Feet of Clay (novel)
|Cover artist||Josh Kirby|
19th novel – 3rd City Watch novel (4th story)
|Subject||Cop novels, slavery, robots and artificial intelligence|
Feet of Clay is a fantasy novel by British writer Terry Pratchett, the nineteenth book in the Discworld series, published in 1996. The story follows the members of the City Watch, as they attempt to solve murders apparently committed by a golem, as well as the unusual poisoning of the Patrician, Lord Vetinari.
The title is a figure of speech from Hebrew scripture (see feet of clay) and the script used in the book to represent Morporkian being written by a golem resembles the Hebrew alphabet, a reference to golems' origins in Jewish folklore.
Twelve of the city golems, clay creatures forced to obey the written instructions placed inside their heads, decide to create a "king" golem. They fashion a golem from their own clay and place in his head instructions that would fulfill their hopes: "Bring peace to the world", "Treat everyone fairly" and so on. They enroll the help of a priest and dwarf bread baker to write the sacred instructions and bake the clay, respectively; Meshugah, the "king" golem, is initially sent to work in a candle factory.
Around the same time, a cabal of Ankh-Morpork's nobles and guild leaders seeks to gradually depose the Patrician, replace him with Nobby Nobbs, revealed as the heir to the Earldom of Ankh, as the new king and rule the city through him.
To implement this, the cabal orders the golems' newly made king, Meshugah, to make poisoned candles and have them delivered to the palace. Vetinari is successfully poisoned, making him severely ill. Meshugah, however, is "overloaded" by all the different instructions his creators gave him, and goes "mad": he starts overworking and, when he exhausts raw materials, he rampages through the city, and goes on to murder the priest and baker who took part in his creation. The golems that made him are horrified as murder violates their most base instructions and Meshugah was baked from some of their parts and is therefore “clay of their clay.”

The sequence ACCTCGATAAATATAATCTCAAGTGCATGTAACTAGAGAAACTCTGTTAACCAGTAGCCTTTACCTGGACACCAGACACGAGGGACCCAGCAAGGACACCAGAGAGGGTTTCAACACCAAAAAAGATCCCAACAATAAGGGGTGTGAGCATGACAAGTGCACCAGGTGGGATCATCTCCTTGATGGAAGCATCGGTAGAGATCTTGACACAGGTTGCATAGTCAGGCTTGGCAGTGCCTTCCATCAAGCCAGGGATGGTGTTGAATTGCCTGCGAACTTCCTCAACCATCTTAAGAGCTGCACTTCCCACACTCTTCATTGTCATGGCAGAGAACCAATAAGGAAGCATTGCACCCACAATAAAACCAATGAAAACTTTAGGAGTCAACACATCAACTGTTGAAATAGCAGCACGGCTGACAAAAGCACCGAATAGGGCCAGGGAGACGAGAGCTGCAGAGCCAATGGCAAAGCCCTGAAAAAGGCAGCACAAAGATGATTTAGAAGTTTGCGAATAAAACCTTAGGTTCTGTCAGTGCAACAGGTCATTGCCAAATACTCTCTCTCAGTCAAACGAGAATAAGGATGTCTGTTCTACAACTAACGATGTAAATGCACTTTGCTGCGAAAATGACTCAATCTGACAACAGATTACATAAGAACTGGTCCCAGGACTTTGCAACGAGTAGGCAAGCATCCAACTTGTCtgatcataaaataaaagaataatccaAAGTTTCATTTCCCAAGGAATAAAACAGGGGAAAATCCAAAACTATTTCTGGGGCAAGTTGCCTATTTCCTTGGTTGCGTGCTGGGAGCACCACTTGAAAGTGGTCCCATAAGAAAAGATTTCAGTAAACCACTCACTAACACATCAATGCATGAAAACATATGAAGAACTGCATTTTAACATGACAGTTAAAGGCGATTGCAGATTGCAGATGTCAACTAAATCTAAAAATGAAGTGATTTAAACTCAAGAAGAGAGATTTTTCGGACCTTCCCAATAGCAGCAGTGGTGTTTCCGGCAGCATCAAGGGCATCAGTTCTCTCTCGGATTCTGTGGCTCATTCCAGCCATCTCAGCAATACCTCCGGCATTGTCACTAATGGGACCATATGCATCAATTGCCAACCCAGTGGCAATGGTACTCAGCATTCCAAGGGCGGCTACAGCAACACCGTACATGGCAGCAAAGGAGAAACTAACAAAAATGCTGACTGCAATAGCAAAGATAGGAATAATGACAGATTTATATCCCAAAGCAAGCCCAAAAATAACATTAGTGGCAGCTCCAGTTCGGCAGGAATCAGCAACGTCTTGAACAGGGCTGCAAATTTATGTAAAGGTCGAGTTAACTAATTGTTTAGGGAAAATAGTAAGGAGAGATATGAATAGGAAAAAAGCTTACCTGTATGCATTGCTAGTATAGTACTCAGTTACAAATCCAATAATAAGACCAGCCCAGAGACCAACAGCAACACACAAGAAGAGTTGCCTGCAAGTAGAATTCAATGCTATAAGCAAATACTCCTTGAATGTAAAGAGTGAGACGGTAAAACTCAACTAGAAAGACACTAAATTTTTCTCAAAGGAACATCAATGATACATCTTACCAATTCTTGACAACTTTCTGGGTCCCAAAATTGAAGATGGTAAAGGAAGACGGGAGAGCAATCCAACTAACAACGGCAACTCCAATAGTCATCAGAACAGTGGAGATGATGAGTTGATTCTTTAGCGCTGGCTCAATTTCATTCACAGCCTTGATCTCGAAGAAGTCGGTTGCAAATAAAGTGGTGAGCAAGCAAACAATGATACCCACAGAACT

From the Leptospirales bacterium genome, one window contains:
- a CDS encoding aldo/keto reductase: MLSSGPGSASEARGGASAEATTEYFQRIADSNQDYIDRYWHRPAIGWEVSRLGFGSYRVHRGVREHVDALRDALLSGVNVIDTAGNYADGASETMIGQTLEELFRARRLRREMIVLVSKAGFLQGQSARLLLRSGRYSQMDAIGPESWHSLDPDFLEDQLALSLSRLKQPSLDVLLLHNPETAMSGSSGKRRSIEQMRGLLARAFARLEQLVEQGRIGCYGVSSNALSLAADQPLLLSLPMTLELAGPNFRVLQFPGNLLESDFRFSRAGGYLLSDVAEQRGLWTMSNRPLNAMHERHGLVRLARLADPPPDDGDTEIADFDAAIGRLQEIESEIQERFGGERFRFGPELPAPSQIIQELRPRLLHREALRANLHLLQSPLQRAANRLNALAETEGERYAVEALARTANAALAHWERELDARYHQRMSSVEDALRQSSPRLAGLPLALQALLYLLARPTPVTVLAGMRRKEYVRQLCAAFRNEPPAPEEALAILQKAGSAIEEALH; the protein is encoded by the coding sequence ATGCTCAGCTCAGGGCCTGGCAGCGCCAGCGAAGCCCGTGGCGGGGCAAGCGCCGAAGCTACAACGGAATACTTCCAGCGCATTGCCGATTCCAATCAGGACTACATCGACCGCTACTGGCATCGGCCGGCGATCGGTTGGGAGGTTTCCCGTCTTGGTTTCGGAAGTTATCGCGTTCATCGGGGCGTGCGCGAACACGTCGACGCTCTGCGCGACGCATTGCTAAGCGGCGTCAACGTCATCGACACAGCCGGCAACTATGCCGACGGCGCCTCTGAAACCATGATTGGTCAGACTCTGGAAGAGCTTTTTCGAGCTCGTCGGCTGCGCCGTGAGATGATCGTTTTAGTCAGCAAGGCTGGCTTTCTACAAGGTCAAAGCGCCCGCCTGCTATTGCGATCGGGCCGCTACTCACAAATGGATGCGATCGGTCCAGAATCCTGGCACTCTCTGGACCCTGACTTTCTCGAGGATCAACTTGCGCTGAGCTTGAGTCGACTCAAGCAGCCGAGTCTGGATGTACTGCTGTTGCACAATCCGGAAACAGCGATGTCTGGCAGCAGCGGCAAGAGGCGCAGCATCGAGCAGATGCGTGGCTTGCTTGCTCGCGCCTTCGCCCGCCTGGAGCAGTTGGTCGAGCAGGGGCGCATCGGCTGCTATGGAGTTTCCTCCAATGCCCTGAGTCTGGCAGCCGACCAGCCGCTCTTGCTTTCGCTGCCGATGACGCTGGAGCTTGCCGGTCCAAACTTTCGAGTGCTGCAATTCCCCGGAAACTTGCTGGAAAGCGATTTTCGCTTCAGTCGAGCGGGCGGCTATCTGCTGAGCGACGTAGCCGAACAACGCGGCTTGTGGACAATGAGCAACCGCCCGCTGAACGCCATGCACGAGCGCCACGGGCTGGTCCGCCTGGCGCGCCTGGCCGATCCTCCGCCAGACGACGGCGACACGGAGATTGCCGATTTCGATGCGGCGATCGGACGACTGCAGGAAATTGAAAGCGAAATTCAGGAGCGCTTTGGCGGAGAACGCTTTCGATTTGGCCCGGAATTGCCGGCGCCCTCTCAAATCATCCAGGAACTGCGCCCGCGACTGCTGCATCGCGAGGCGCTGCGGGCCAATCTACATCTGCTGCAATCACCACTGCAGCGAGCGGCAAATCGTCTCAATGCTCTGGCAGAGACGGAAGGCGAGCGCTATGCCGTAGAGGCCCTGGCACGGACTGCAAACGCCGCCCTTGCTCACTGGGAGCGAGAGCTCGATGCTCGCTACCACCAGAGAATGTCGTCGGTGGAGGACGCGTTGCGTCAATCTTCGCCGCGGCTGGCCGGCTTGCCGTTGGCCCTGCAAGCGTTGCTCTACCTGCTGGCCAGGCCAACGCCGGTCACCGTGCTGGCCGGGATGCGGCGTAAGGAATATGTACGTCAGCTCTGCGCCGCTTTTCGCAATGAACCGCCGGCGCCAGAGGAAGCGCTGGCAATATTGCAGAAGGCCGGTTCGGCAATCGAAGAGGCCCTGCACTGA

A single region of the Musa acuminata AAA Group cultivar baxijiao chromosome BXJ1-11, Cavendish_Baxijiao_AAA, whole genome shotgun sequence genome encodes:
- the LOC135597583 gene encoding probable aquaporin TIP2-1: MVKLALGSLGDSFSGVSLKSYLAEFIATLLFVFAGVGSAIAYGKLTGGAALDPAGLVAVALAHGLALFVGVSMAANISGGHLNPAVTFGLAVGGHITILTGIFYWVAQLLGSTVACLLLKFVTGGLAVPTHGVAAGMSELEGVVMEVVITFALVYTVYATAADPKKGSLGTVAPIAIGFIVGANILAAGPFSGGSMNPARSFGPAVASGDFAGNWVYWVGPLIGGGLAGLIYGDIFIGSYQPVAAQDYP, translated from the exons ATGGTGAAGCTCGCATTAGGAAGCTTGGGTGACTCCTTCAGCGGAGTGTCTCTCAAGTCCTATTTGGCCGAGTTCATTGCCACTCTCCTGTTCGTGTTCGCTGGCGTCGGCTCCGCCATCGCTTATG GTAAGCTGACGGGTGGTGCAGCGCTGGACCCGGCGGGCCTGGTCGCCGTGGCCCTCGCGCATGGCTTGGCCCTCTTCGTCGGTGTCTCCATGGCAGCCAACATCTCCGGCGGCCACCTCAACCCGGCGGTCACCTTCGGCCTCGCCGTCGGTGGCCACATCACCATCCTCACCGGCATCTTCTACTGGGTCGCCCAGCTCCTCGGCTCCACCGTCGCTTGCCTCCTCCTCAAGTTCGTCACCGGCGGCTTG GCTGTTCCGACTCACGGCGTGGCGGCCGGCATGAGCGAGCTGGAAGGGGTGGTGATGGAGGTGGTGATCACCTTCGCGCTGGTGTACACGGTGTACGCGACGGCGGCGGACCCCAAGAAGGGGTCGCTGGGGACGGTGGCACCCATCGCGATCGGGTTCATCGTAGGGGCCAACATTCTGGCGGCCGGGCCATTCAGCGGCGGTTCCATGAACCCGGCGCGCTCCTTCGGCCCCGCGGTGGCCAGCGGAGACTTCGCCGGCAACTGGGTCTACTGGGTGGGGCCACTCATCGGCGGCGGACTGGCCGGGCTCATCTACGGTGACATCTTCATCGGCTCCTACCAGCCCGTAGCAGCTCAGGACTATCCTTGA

At this point the City Watch steps in trying to solve the murders and the poisoning of Lord Vetinari. With the assistance of their new forensics expert dwarf Cheery Littlebottom, Commander Vimes and Captain Carrot slowly unravel the mystery. The golems send one of their number, Dorfl, to falsely confess to the murders and the remaining eleven commit suicide.
Carrot and Dorfl, having been given a receipt for himself and thus owning himself and having no master, fight and defeat the golem king at the candle factory. Despite having his instructions removed, Dorfl is able to reveal that “words in the heart can not be taken” before dying, and is rebaked with a voice. Afterwards, Vimes confronts the city's chief heraldry expert, a vampire, who instigated the whole affair to ensure that the rightful heir to the Ankh-Morpork throne, Carrot, would not produce a part-werewolf line with Angua. Dorfl arrests him despite tenuous evidence and Vimes burns down all the heraldic record as retribution against the "elite" and "noble" plotters, who had happily and self-righteously sacrificed the lives of several "commoners" in the pursuit of their scheme (namely an elderly woman and a baby who lived in Cockbill Street, Vimes's childhood neighbourhood).
In the end, Vetinari has recovered completely, Dorfl is sworn in as a Watchman (much to the chagrin of Ankh-Morpork's theological establishment), Vimes gets a pay raise, and the Watch House gets a new dartboard. Vetinari reveals to his assistant, Drumknott, that he had known of the plot for some time already. Vimes' rash actions in the pursuit of truth had considerably scared the city elite, which is precisely why Vetinari had let him continue: so that the plotters would know just how much worse off they'd be if Vetinari died.
- Carrot Ironfoundersson
- Cheery Littlebottom
- Angua von Überwald
- Samuel Vimes
- Dragon King of Arms
Publishers Weekly described the book as "fantasy served with a twist of Monty Python, parody that works by never taking itself too seriously", with "sly puns" and "lively, outrageous characters". The A.V. Club, conversely, emphasized the book's "intelligent wit and wordplay with a notable lack of punnery", praised Pratchett for the "complexity" of the politics and the "three-dimensional" nature of the characters, and noted that the "sword and sorcery" plot "doesn't insult the reader's intelligence" despite involving "the bumbling City Watch" and "a murderous enchanted statue".
At the SF Site, Steven H Silver commended Pratchett for presenting "mysteries which can be solved with the clues provided", and stated that although the book does not have "quite as many laugh out loud moments as [previous Discworld novels]", it shows that Pratchett is "a novelist as well as a humorist".
- "The Annotated Pratchett File". lspace.org. Retrieved 15 October 2018.
- "Fiction book review: Feet of Clay". Publishers Weekly. October 2, 1996. Retrieved December 28, 2017.
- Krewson, John (March 29, 2002). "Terry Pratchett: Feet Of Clay". The A.V. Club. Retrieved December 28, 2017.
- Silver, Stephen H. (January 14, 1997). "Terry Pratchett: Feet Of Clay". SF Site. Retrieved December 28, 2017.
- Kibblewhite, Gideon (July 1996). "The Great Library". Arcane. Future Publishing (8): 82.
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